Are there words you can’t trademark?

Trademarks are designed to distinguish your products from others on the market. But are there any words that they can’t contain? As it happens, there are. Generic terms that don’t single out your product from others using that terms are unlikely to be successfully trademarked.

Trademarks exist for the purposes of protecting IP that's associated with your company, brand, product or service. The idea is to protect elements that distinguish your business from others in your market space.

However, there are certain words that are unable to be used as part of a trademark, because they're considered to be too generic. In other words, you can't trademark anything that another company could reasonably expect to use in their own product promotions.

What are "generic words"?

While there's no set-in-stone list of generic words that are unable to be trademarked, there are certain kinds of words that are difficult to obtain trademarks for. These include:

1. Describing or commonly used words

Words like "global" for a shipping service, "soft" for a blanket or banana might be difficult to trademark for a drink, as many drinks and smoothies will contain bananas. Yet when combined with another term (and in reference to something other than food) trademarks can be granted, as evidenced by the children's TV show "Bananas in Pyjamas".

2. Places

Geographic terms, like names of towns, regions or other areas, are difficult to trademark. Much of it comes down to whether other traders would likely want to use that name in connection with their own goods and services. "Sydney Plumbers", for example, would be difficult, because there will be more than one plumber in Sydney that may want to use the city in their name.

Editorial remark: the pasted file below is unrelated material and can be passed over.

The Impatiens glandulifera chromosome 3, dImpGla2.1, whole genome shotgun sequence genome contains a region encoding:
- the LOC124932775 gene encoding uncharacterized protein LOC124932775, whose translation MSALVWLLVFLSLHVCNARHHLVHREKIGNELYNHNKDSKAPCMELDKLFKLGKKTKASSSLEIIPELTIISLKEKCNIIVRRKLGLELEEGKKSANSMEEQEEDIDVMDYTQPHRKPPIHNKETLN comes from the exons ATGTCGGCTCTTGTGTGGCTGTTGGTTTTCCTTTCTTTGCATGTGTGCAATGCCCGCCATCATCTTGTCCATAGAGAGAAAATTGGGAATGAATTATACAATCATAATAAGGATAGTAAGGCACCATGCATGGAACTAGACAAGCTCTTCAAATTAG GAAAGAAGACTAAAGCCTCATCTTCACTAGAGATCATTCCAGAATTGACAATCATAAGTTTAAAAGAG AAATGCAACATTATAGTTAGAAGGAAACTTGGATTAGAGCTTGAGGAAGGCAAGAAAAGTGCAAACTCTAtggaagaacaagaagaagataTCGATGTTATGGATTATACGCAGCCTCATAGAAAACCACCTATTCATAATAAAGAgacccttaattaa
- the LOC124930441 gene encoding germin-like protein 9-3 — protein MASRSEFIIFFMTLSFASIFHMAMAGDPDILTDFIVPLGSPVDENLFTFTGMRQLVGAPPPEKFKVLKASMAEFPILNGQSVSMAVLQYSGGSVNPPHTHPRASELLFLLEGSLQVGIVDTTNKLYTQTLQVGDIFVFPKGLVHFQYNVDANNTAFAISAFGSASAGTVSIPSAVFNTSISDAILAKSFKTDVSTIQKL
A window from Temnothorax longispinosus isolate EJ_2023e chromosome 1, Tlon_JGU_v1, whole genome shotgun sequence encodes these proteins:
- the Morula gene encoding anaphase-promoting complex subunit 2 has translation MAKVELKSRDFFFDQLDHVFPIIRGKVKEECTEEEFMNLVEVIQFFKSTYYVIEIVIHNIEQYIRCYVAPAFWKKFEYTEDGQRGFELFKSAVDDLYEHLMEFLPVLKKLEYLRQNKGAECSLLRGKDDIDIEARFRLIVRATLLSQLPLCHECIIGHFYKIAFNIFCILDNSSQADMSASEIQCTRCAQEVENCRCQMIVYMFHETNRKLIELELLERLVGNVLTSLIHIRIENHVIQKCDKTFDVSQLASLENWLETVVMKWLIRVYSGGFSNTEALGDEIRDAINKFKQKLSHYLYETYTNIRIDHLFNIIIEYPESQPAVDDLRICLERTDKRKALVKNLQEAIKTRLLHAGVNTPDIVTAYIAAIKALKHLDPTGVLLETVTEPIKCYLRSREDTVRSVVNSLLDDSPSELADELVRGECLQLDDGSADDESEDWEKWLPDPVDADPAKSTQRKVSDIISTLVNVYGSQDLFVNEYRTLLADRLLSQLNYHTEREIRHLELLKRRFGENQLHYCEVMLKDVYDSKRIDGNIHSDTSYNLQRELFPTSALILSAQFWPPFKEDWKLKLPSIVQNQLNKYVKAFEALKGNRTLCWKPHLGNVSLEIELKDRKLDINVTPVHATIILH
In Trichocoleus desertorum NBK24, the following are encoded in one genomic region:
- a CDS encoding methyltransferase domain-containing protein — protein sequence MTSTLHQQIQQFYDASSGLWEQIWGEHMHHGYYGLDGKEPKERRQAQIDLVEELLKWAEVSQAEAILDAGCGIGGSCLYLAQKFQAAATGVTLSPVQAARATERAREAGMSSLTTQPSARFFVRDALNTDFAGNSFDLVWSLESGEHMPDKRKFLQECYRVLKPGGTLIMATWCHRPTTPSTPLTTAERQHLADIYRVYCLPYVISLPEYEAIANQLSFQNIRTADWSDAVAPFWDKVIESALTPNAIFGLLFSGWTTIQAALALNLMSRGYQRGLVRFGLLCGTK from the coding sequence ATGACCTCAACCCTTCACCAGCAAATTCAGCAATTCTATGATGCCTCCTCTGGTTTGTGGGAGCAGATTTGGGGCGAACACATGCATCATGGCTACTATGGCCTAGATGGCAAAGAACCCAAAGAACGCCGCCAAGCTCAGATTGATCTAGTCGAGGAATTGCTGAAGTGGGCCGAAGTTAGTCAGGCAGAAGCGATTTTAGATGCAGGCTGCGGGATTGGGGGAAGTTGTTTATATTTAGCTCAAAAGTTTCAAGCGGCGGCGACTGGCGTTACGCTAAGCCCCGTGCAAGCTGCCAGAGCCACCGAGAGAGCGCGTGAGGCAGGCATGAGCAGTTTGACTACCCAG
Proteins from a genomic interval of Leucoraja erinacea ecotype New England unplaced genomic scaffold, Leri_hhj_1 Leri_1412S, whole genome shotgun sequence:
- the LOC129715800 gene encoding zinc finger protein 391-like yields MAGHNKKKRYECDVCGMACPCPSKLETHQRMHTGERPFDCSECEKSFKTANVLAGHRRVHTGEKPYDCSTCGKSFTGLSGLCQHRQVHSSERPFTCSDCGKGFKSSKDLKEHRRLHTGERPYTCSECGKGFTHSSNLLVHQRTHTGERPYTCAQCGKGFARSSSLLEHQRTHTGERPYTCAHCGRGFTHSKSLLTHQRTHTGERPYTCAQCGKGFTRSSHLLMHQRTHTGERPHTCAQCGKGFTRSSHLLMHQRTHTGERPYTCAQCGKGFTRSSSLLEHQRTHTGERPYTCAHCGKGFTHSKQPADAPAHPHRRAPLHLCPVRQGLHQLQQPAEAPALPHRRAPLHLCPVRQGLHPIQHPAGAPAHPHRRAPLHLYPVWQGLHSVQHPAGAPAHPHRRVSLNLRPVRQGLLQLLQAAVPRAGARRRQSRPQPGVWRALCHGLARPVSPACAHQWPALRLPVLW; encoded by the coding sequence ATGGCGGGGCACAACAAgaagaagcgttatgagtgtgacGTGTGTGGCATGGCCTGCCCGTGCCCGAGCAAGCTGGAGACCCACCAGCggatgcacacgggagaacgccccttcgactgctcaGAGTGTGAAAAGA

3. Surnames

Generally speaking, common surnames like Smith or Brown can't be used in trademarks either.

If a word is commonly used to describe other products in your market, it will likely be difficult to trademark.If a word is commonly used to describe other products in your market, it will likely be difficult to trademark.

Are there exceptions to the rule?

That said, there are always exceptions to these generalities. If you can show, for example, that your business name that includes a geographical term or common surname has been functioning as a trademark in business – that is, people recognise it as you and aren't confused as to who's being referred to – you may be able to get a trademark.

As a rule of thumb, if you're using common describing words, place names or surnames, you need to show that a trademark would be something that consumers would identify with your product – not all the others on the market.

If you have IP you want to trademark, get in touch with the team at Alder IP today. We provide a free consultation and can advise you on the viability of your trademarkable materials.

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